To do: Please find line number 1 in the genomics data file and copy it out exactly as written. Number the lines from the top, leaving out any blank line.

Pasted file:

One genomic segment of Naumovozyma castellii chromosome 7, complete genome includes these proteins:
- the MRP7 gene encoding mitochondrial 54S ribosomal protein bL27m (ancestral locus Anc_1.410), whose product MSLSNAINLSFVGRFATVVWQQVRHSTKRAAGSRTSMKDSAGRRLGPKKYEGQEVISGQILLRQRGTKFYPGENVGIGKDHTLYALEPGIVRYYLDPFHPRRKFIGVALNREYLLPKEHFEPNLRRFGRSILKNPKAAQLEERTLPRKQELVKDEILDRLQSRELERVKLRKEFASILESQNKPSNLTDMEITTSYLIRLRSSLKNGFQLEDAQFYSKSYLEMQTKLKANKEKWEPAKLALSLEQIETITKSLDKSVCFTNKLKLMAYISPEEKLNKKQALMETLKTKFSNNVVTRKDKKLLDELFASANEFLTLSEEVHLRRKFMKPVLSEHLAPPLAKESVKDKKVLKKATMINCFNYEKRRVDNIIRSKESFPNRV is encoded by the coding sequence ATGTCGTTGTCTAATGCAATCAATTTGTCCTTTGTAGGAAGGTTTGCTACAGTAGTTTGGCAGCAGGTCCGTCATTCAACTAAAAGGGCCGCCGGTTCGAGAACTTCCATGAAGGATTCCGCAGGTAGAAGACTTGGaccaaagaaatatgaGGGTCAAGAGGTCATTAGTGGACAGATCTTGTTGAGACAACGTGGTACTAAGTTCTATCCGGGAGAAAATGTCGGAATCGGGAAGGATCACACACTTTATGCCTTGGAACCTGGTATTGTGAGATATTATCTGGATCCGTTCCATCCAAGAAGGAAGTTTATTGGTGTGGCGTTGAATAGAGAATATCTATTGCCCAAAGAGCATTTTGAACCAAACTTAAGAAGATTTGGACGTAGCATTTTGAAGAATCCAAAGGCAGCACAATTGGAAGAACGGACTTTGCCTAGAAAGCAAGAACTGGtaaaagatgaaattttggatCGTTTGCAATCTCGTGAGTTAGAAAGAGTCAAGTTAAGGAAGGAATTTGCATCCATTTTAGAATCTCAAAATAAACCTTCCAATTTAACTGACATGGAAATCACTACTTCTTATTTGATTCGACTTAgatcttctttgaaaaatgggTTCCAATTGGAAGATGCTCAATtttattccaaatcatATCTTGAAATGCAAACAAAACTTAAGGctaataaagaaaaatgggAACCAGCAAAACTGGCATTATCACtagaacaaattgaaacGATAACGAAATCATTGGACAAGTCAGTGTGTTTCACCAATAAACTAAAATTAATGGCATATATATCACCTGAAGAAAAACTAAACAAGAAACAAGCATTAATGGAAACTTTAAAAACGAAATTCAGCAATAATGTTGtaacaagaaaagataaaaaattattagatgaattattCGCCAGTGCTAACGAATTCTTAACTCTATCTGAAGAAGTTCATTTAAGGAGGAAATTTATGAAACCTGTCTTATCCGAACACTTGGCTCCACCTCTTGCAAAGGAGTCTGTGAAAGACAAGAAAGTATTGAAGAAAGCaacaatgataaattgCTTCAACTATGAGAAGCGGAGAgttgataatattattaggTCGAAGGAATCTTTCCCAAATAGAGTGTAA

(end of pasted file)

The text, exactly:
One genomic segment of Naumovozyma castellii chromosome 7, complete genome includes these proteins: